Today’s post will have an in depth look at certain kinds of malware and how they are hosted on a victim’s WordPress (WP) site. That’s right, WordPress sites are often used by threat actors to host some of their malware that they can send to their victims.
It makes sense for hackers to use a site they compromised, i.e. they don’t own, for their activity. That way, it cannot be traced back to them as easily.
Some malware variants deliver their payloads in stages. One example of this could be through a phishing email. The phishing email is sent in a targeted or non-targeted campaign against a large number of people. Inside of the crafted phishing mail, attackers may attempt to pretend to be a bank or other trusted source of data that a user may already be vested into. They can either embed a hyperlink into the mail asking a user to “update their information” or “change their password” or they can send an attached document.
The document isn’t necessarily malicious, but inside of it are small pieces of code that attempt to download a payload from the internet. These documents will often socially engineer a user to run this code. Office documents that behave like this may look like the below picture:
The document is trying to make the user run a macro so the code will execute, this is where wordpress comes in. The macro executes which sends the user to whatever website the attacker wants. The attacker will host their payload on a wordpress site that they compromised earlier and send the user there.
The websites that are compromised have been done purposefully for hosting a malware’s payload. They will hack the site first, possibly exploiting one of the vulnerabilities we’ve described before. On WordPress, a hacker will create a new link on the website where they can send the victims who click on their links. One example of one of these links could be like this:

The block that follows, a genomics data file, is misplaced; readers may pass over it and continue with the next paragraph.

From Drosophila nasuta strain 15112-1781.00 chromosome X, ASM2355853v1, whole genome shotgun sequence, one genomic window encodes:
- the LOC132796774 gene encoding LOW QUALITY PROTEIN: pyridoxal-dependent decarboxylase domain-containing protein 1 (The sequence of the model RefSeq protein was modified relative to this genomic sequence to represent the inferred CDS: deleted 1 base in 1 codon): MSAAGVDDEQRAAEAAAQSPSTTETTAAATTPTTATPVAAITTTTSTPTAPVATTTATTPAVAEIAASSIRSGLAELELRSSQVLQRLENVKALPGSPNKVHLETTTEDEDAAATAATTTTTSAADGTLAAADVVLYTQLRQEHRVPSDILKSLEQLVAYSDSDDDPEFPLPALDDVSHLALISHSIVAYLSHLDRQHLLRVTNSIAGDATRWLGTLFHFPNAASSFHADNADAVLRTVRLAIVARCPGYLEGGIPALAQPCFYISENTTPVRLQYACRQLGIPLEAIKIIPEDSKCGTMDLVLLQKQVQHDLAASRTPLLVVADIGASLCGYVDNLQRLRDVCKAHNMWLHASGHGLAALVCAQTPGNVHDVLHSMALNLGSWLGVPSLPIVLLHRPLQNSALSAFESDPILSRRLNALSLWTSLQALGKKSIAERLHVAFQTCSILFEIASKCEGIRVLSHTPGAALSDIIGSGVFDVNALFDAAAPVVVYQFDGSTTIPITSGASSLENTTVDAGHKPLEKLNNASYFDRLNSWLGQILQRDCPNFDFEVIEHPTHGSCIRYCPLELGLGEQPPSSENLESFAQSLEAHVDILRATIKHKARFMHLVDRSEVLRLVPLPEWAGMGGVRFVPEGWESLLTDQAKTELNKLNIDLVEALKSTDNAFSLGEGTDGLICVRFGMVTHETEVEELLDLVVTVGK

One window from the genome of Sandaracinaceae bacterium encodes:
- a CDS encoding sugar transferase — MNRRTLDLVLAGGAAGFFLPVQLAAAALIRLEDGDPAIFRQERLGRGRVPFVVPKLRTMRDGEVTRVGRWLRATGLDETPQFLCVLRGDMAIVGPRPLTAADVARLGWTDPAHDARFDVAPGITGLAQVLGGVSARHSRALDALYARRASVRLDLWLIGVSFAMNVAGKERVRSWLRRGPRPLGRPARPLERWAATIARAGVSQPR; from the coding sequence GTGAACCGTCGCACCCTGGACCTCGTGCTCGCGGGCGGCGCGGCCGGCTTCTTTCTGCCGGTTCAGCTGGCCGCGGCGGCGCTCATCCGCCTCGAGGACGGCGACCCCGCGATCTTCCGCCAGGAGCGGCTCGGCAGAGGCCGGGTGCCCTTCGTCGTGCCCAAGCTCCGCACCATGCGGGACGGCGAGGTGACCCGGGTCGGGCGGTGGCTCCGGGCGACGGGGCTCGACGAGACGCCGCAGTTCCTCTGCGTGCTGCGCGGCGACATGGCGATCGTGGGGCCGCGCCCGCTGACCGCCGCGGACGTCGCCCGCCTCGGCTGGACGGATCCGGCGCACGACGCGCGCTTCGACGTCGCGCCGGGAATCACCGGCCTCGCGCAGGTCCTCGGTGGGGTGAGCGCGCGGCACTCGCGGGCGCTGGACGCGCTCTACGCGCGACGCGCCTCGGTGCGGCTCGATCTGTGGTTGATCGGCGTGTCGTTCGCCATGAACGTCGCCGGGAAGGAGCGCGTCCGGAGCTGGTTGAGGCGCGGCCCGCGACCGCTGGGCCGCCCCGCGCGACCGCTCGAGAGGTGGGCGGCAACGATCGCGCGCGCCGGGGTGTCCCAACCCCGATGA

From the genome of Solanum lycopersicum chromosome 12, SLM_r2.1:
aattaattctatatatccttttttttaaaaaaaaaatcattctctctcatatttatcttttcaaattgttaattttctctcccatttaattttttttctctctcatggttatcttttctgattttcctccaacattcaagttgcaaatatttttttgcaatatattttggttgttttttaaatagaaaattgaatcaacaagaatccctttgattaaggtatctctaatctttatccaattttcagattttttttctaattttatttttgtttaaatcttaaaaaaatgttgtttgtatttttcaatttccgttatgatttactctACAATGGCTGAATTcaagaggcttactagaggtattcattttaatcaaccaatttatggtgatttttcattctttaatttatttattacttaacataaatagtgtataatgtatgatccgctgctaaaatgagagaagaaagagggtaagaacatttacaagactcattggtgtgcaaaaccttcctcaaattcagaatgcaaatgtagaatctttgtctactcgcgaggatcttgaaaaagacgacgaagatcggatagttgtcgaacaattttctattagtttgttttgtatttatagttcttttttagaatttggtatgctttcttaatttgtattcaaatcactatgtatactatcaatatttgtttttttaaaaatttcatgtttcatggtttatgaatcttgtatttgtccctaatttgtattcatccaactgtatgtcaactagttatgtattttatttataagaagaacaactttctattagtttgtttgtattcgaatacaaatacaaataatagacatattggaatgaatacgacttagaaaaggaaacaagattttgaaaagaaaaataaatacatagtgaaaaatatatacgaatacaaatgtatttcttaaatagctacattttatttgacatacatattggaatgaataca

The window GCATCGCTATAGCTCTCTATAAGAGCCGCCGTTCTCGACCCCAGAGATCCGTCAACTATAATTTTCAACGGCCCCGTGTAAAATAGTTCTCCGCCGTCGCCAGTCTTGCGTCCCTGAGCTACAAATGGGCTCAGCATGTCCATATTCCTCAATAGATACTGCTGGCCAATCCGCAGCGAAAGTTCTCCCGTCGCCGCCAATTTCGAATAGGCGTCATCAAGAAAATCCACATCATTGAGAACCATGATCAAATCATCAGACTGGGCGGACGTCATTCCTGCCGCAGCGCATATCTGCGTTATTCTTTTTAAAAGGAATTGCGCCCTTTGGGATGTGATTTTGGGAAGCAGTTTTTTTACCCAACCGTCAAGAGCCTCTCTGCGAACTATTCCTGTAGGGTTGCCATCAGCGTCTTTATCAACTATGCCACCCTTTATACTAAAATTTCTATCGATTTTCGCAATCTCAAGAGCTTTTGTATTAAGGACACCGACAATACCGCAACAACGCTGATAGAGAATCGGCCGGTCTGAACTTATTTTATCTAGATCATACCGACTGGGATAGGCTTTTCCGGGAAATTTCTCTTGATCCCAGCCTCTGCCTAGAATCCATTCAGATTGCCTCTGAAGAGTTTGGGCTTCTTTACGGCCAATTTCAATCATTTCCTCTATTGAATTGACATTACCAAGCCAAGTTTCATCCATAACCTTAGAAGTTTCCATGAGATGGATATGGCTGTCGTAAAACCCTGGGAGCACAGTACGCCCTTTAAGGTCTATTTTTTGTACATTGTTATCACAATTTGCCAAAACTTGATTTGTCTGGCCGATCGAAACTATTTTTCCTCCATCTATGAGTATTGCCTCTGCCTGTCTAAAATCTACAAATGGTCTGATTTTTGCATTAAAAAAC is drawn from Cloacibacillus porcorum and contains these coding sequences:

Note the above link creates a new page at /wp-admin/[random string]. This page is created with the random string so it is harder for admins to find and remove. Security solutions can look for this kind of activity and alert administrators to it before it can do too much damage.
The link above is an example of a download link. It hosts and will download likely an executable file that will either need to be run by the user, or may run automatically if advanced enough. This is when the real infection occurs and now that malware will attempt to do the normal malware things: steal credentials, escalate privileges, exfiltrate data, spread to other systems, and the list goes on.
This quick post will hopefully bring to light just one of the many method a hacker can use to get malware onto a target using websites. There are tons of compromised WP sites out there and more are being discovered as part of a growing network of malware every day.